Why the MMWD needs to implement huge rate increases
The MMWD needs to raise rates for several reasons:
- It is operating below break-even;
- It has a huge backlog of infrastructure assets it needs to replace;
- Initiatives to improve operations; and
- Financing water supply projects.
The MMWD recently disclosed the following operating performance forecast if it does not increase rates. The growing operating losses are not sustainable.
As shown, absent any rate increases the operating losses would rise from - 21.0% of revenues in fiscal 2024 to - 38.0% in fiscal 2027. The MMWD reserves would already turn negative in 2024.
To remedy this financial situation, the MMWD released the following financial plan.
By fiscal 2027, this financial plan would raise revenues by 92.2% or $91.9 million. Revenues would increase from the baseline of $99.7 million to $191.6 million.
The MMWD to spare ratepayers such a dramatic rate increase is proposing to implement a milder rate increase as shown below.
Figures are in $million.
By fiscal 2027, this rate scenario would raise revenues by 71.0% or $70.8 million. Revenues would increase from the baseline of $99.7 million to $170.5 million.
The MMWD proposed 71% rate increase is still inadequate
The 71% rate increase has material implications. Let's compare the financial plan vs. the recommended 71% rate scenario.
As shown above, the proposed rate scenario cuts corners relative to the financial plan in several ways:
- It cuts in half the necessary funding to stabilize the backlog ($12 million vs. $23.9 million in the financial plan);
- It cuts by an estimated 28.7% the funding for water supply & large infrastructure projects;
- It cuts the funding for service enhancements by 40%;
- It cuts reserves and systems upgrades by 33.5%.
The inadequate backlog funding lets the backlog grow indefinitely. For every year that this rate scenario is in place the backlog lengthens by 6 months. The current backlogs for pipes, pump stations, and tanks are already extremely long (please refer to the attached pdf for excellent visual data on the backlogs). If we keep this rate scenario for a decade, the backlogs lengthen by five years.
The much lower funding for water supply & large infrastructure has material water supply implications. The latter is difficult to quantify. My $14.6 million estimate includes $3 million of unallocated funds to this specific line item. Even so, the estimated shortfall of close to $6 million between the rate scenario and the financial plan could be associated with a reduction in added water supply measured in the hundreds of acre-feet per year.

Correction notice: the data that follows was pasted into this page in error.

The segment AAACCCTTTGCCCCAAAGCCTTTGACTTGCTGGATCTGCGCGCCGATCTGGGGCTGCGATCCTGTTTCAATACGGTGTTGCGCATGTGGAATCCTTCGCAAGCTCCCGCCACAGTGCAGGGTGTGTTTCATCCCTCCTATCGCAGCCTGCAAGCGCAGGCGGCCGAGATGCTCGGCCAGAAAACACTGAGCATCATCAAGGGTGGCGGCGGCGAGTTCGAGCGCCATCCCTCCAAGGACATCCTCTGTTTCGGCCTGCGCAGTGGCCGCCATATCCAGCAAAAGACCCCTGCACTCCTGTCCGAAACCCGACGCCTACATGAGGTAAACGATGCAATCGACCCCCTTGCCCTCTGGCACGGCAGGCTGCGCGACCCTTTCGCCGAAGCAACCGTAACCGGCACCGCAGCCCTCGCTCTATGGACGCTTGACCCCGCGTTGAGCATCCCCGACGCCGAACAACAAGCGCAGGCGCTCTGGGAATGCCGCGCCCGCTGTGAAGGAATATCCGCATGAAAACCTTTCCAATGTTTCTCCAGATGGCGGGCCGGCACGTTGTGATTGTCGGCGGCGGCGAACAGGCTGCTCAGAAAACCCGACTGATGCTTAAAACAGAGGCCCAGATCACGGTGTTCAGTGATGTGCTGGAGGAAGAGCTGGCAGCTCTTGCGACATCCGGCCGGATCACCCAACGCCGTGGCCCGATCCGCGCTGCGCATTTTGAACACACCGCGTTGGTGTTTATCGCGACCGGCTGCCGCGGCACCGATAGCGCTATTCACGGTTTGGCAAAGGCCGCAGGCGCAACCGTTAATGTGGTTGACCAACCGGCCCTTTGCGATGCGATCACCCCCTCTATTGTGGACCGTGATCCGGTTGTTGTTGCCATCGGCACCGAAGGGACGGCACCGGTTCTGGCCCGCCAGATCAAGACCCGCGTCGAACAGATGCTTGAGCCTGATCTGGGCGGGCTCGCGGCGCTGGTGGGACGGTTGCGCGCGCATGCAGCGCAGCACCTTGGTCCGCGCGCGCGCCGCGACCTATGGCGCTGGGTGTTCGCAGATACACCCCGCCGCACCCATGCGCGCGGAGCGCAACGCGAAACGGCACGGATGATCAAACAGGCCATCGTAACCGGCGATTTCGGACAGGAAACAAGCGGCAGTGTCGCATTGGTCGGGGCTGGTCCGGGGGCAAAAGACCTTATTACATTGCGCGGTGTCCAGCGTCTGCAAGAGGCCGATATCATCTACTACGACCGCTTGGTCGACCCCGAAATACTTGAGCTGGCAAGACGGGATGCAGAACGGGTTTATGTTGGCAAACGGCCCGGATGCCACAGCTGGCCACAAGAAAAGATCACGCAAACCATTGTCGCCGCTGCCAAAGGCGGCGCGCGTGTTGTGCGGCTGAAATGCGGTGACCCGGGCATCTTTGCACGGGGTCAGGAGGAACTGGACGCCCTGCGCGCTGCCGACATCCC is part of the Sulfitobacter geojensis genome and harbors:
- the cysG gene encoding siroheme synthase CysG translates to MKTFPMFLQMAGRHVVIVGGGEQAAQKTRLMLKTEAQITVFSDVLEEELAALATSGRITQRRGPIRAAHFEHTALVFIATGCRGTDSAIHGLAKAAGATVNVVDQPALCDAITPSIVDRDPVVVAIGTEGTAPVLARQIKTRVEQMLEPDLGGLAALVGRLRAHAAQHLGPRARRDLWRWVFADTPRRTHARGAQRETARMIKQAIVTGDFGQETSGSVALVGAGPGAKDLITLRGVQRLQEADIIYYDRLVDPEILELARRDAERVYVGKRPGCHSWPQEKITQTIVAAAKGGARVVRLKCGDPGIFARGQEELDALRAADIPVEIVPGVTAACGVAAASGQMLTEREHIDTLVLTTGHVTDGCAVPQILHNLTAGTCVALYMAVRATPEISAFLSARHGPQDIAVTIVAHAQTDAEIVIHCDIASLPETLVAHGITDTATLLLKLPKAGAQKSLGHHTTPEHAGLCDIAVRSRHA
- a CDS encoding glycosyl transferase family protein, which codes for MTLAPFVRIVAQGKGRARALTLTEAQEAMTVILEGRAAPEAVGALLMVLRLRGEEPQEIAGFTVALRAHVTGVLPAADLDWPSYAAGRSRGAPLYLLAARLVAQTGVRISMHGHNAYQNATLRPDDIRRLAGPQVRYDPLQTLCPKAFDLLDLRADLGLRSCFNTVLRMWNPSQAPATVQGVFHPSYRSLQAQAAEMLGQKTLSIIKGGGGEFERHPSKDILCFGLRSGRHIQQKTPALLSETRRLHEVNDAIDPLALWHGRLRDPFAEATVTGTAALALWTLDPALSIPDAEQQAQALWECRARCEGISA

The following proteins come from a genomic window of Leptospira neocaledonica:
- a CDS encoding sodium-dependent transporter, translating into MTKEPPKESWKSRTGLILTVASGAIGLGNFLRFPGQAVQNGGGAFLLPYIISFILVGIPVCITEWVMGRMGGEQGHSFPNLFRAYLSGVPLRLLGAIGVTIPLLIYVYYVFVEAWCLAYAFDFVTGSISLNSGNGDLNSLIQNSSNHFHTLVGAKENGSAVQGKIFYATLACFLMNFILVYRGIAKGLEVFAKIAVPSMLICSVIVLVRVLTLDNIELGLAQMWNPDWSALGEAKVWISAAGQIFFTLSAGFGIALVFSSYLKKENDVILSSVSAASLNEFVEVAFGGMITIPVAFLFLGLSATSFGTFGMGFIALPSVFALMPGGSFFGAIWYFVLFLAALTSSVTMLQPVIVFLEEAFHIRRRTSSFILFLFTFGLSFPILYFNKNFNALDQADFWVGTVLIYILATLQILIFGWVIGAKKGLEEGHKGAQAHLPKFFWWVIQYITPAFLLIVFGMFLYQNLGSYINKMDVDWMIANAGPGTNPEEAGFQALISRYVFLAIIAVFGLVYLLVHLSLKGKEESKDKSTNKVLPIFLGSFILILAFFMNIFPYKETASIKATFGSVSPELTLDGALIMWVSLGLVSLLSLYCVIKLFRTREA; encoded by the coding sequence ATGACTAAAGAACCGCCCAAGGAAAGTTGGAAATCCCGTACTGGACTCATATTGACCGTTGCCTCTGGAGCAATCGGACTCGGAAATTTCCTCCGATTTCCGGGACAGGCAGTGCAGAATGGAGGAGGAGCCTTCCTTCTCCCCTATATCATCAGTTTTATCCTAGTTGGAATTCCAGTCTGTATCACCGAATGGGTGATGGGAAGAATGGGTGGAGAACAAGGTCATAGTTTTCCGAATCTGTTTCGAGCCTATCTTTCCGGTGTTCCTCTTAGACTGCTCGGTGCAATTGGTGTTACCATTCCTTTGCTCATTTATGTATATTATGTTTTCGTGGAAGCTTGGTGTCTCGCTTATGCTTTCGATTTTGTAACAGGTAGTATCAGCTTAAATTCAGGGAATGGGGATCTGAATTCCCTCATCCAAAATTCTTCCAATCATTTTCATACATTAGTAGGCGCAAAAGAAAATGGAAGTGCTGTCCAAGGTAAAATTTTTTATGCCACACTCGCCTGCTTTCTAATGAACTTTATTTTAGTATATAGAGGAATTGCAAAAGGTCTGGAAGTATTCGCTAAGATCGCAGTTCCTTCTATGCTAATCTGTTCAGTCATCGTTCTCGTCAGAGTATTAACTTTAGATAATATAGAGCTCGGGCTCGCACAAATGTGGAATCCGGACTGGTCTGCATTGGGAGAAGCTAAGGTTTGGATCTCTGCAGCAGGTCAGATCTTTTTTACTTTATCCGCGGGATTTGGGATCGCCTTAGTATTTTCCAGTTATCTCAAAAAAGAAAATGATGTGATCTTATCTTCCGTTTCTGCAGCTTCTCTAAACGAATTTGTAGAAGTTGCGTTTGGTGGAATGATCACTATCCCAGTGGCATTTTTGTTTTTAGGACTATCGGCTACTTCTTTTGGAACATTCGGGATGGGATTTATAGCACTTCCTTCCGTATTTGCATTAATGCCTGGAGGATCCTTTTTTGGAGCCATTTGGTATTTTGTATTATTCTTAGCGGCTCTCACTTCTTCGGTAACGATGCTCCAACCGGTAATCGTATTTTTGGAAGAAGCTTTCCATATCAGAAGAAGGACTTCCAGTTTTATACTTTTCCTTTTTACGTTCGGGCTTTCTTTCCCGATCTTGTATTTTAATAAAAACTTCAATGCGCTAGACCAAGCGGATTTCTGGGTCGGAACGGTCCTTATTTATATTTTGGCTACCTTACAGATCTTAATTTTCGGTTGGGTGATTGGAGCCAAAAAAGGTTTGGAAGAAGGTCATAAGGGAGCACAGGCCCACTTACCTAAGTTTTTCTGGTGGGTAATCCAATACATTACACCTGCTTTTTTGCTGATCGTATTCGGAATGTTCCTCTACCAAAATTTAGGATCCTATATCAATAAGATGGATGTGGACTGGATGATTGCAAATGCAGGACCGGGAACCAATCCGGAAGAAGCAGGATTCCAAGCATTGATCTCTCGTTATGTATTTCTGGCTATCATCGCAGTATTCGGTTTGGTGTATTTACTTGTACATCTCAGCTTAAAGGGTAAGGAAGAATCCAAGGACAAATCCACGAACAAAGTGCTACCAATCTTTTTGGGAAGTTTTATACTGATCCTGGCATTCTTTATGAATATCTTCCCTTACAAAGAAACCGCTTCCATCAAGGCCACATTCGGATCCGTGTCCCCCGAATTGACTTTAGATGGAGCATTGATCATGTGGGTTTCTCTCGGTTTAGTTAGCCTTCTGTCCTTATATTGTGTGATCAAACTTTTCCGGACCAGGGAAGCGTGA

Even the financial plan with a 92.2% rate increase is insufficient
That is because even the financial plan does not include any funding for the large water supply infrastructure projects necessary to shore up our 4-year water supply security. All the contemplated projects you have heard about (expanding reservoirs, desal, etc.) are not included in the financial plan.
Jacobs Engineering (JE) and I have independently estimated that we would need an extra 8,500 acre-feet per year (AFY) to shore up our 4-year water supply security. JE estimates that we could generate close to 3,000 AFY by optimizing the amount of water we purchase from Sonoma and improving the precision of our stream releases. JE also estimates that we could increase our reservoir capacity by 500 to 600 AF (electrification of Soulajule reservoir and connecting Phoenix Lake to Bon Tempe). The financial plan covers the related expense to implement these strategies. Meanwhile, the rate scenario does not fully cover these items.
Even if following the financial plan, the MMWD still needs at least 5,000 AF generated by the new large water supply projects. These projects' costs typically range from $2,000 to $2,800 per AF. They would be financed by bonds that are associated with a debt service coverage of 1.25 times.
Thus, the yearly increase in revenues to undertake a project that generates 5,000 AF for $2,000 per AF would be:
5,000 x 2,000 x 1.25 = $12.5 million
The amount considered could be greater if the cost per AF is higher or if the MMWD needs more AF in case the strategies to generate the first 3,500 AF do not work out as well as estimated.
When factoring the large water projects the MMWD rates will have to double
Below I am exploring how much of an overall rate increase the MMWD needs when including the financing of large water projects.
Remember the starting point is the financial plan associated with a 92.2% increase in rates over baseline. As shown above, in all the contemplated scenarios of AFY and $AFY combinations, the MMWD revenues would more than double by fiscal 2027. The table below shows the resulting MMWD revenues by fiscal 2027.
Thus, even though the MMWD is proposing a cumulative rate increase of 71.0% by fiscal 2027, the actual increase may well have to be over 100%. That's if the MMWD wants to stabilize its huge backlog and implement an adequate water supply increase so that ratepayers do not live in a constant state of water scarcity.